Give Up Equity In Your Business?! Try Alternative Funding Instead
One thing you can’t get back is your company.
Michele Romanow, a judge on Dragon’s Den, Canada’s version of Shark Tank, realized from the show that a lot of companies should not be pursuing venture capital at all. She recalled a company that was willing to give an investor 25% of their company in exchange for $100,000.
“Why use the most expensive form of capital, which is equity?”
It led her to co-found Clearbanc, a Toronto-based small business funding provider that does their own spin on merchant cash advances. The amounts range from $10,000 to $10 million and their caution against equity capital-raising is explicit.
“No equity, no fundraising, no dilution, no warrants/no covenants, no board seats, and no bullshit” is a pitch prominently displayed on the company’s homepage.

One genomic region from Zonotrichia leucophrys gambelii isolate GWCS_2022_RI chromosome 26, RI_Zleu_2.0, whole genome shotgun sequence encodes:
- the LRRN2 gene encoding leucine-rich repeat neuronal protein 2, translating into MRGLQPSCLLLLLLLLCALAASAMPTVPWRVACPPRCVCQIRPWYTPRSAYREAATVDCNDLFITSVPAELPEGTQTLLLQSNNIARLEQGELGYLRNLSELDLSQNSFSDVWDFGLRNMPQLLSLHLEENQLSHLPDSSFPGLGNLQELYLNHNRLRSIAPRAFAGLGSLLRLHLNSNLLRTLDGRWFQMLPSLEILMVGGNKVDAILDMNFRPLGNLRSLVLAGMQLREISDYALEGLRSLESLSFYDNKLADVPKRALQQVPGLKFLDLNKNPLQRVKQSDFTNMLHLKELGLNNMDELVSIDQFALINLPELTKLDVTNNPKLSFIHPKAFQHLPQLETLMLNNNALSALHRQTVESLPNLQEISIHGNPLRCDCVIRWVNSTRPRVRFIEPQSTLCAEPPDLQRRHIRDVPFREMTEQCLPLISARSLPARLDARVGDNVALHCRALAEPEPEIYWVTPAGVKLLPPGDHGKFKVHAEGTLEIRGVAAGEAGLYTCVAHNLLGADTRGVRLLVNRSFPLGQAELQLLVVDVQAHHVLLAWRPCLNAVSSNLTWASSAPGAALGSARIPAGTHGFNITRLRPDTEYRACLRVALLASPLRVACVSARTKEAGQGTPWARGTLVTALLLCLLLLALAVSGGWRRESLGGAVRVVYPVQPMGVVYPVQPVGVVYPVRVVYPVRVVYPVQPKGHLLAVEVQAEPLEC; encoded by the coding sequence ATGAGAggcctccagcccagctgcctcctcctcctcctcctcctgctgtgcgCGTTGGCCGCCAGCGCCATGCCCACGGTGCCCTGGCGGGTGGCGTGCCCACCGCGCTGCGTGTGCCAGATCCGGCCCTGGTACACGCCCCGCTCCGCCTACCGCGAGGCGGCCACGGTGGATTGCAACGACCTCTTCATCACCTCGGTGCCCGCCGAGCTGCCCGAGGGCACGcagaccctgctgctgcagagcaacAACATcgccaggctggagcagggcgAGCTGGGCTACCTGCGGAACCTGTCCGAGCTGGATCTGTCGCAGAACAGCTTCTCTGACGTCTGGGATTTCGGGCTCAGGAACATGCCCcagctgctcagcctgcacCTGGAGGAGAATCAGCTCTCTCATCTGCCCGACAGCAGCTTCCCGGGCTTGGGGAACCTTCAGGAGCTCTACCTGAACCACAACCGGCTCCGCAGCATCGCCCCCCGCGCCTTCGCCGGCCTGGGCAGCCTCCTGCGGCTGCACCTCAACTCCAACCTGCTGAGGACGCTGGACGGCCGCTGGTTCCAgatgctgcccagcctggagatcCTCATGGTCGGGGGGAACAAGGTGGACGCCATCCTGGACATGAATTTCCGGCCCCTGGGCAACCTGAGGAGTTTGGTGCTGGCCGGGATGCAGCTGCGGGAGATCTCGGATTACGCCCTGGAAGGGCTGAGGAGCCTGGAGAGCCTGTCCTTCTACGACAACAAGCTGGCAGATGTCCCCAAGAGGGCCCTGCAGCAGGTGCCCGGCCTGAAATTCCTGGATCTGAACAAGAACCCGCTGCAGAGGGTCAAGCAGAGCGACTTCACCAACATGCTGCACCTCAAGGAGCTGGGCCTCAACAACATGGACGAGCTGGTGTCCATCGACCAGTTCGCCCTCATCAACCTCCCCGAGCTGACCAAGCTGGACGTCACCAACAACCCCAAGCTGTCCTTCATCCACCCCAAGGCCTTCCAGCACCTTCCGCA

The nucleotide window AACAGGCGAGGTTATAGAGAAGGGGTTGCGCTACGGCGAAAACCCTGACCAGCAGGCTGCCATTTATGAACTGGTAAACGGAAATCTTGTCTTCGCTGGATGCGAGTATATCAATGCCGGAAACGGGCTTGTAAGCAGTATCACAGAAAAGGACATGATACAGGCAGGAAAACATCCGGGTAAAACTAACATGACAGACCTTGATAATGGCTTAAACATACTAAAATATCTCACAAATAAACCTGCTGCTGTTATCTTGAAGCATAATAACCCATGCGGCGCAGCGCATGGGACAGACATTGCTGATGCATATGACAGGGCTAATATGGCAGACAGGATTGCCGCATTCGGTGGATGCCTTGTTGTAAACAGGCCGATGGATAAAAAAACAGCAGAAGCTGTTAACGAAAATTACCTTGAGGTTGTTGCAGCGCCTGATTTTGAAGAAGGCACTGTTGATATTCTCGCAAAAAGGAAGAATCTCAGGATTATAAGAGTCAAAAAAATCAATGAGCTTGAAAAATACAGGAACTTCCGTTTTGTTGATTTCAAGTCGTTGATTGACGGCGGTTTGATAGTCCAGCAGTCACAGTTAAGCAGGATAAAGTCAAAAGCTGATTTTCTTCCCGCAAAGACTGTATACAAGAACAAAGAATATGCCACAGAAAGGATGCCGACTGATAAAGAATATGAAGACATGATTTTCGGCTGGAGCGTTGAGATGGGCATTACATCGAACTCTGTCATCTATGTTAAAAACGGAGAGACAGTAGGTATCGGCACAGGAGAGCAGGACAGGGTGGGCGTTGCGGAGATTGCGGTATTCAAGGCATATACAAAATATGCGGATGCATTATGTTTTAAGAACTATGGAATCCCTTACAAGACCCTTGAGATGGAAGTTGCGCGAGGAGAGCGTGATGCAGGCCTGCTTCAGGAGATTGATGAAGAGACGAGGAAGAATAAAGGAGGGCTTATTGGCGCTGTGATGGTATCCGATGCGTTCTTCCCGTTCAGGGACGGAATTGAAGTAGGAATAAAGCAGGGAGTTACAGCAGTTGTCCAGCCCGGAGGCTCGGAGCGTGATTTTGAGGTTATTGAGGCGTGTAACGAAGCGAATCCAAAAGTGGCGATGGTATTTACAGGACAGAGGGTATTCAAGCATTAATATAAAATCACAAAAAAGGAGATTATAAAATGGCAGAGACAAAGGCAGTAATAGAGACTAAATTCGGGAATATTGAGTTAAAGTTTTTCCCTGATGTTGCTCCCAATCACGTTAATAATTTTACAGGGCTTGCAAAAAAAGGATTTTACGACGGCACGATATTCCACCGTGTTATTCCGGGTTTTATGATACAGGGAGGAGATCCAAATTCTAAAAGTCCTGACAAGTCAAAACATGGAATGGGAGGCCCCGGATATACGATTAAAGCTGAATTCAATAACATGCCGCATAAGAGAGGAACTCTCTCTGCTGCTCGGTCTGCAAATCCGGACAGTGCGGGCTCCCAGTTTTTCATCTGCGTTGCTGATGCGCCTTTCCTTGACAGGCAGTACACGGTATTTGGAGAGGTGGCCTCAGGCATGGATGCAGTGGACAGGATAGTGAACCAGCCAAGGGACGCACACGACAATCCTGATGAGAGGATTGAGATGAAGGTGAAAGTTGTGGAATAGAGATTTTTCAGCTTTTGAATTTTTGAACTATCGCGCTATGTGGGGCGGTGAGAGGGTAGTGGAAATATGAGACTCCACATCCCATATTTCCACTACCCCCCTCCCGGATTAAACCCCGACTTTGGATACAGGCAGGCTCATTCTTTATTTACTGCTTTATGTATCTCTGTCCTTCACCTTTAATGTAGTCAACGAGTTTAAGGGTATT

Romanow speaks from experience. In 2014, GroupOn acquired a company she co-founded and she joined Dragon’s Den shortly after at just 29 years old. She’s a serial entrepreneur with a net worth reported to be over $100 million.
VC money may be harder to obtain, regardless, even if an entrepreneur is willing to make the sacrifice. Funding from VCs tends to be unequally distributed geographically. She cited a May 2018 report by PwC and CBInsights that showed that more than half of all VC dollars invested in small businesses and startups during the first quarter of 2018 went to companies in California. And 80% of VC money in that quarter funded companies either in California, New York, Massachusetts or Texas, a trend bucked by alternatives provided by companies like Clearbanc whose backgrounds are much more diverse.
The message has worked. Clearbanc recently announced that it plans to invest $1 billion in 2,000 e-commerce companies within the next 12 months and the company has raised more than $120 million to-date. It probably helps that Romanow is a TV business celebrity. She is now on her fifth season of Dragon’s Den. And as for those pesky VCs? They tend to be big referral partners for Clearbanc. Go figure.Last modified: April 4, 2019
Todd Stone was a reporter for deBanked.